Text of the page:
Her View: Mental Health Helpline Deserves Proper Promotion and Funding | Opinion

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Growing up, one of my claims to fame was that my dad was on the TV show “Rescue 911.”

For those unfamiliar with 1990s TV programming, “Rescue 911” was a show hosted by William Shatner (Captain Kirk himself) where real people replicated real 911 calls. The stories included a girl who nearly drowned in a washing machine, a boy who was attacked by an alligator, and a trucker whose brakes failed while driving down a steep mountain road.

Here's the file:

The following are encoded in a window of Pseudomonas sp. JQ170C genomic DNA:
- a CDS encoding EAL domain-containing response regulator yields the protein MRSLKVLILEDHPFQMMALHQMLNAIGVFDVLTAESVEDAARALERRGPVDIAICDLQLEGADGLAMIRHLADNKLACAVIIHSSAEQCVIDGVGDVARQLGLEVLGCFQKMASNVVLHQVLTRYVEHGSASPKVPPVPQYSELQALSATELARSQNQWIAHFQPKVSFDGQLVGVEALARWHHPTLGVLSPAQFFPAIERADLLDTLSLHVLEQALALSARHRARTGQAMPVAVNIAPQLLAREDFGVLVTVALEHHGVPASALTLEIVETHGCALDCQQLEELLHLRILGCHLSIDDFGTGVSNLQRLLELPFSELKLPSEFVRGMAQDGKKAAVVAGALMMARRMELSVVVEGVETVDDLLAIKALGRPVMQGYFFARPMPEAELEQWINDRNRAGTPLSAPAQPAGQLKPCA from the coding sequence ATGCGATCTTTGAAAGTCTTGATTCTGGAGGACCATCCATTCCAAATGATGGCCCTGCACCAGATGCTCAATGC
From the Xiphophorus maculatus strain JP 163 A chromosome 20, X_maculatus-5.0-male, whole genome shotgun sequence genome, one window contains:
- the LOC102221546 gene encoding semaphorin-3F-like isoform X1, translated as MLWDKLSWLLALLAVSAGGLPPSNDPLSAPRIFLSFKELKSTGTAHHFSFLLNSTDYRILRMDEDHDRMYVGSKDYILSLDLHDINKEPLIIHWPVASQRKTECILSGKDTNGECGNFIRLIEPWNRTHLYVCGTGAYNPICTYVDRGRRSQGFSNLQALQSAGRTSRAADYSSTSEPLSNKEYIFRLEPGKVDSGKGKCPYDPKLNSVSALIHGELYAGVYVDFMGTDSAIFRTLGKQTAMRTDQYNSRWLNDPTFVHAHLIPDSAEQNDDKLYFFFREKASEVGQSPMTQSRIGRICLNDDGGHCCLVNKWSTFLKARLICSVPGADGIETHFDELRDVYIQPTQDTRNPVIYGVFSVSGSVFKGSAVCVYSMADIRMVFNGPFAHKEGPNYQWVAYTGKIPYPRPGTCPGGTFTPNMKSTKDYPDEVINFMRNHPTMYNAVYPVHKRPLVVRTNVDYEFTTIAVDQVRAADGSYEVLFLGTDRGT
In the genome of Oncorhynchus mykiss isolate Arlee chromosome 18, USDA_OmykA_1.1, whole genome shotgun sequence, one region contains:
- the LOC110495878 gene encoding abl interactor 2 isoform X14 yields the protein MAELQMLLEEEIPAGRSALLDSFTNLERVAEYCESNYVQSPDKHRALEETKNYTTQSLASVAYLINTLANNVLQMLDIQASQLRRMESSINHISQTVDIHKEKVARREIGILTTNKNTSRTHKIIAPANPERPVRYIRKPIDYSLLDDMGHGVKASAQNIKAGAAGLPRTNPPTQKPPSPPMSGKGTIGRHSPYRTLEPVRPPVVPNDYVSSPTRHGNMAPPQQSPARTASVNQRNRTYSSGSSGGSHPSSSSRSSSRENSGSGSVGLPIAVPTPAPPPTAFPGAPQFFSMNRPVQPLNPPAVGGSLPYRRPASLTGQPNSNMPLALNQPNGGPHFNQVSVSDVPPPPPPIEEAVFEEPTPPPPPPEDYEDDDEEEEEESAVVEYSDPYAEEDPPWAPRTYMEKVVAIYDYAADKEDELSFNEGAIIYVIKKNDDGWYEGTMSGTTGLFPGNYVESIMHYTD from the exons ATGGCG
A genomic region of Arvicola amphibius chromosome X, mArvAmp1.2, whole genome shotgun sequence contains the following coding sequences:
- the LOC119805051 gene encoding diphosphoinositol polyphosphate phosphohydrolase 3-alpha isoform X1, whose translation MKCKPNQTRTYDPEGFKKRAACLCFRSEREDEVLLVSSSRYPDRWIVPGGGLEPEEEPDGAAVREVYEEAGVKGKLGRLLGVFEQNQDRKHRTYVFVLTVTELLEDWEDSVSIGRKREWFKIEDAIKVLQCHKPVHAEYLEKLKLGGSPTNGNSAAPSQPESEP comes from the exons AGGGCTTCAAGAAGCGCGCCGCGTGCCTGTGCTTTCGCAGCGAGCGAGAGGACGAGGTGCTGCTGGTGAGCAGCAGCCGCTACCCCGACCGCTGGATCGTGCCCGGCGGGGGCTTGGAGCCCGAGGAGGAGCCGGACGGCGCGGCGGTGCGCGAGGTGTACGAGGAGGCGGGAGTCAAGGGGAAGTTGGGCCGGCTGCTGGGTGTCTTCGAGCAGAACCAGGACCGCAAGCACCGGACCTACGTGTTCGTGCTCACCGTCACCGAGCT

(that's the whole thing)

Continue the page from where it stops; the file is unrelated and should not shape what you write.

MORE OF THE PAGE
My dad’s emergency involved a snowmobile accident near Island Park, Idaho. The way it happened in real life was that a snowmobiler hit a tree head-on. Shortly after, my dad and a friend came across the wreckage and then drove several miles to the nearest town where they called 911 from a pay phone. TV dramatization was much more, well, dramatic. Engines rev, powder flies, and an absurd number of slow-motion shots of their sleds looking serious. My dad, who is a bit of a show-off when it comes to his Ski-Doo skills, did all his stunts himself. We haven’t heard the end of it for months (never mind that it was overshadowed by another hero highlighted in the same episode – a policeman who performed CPR on a choking Dalmatian) .

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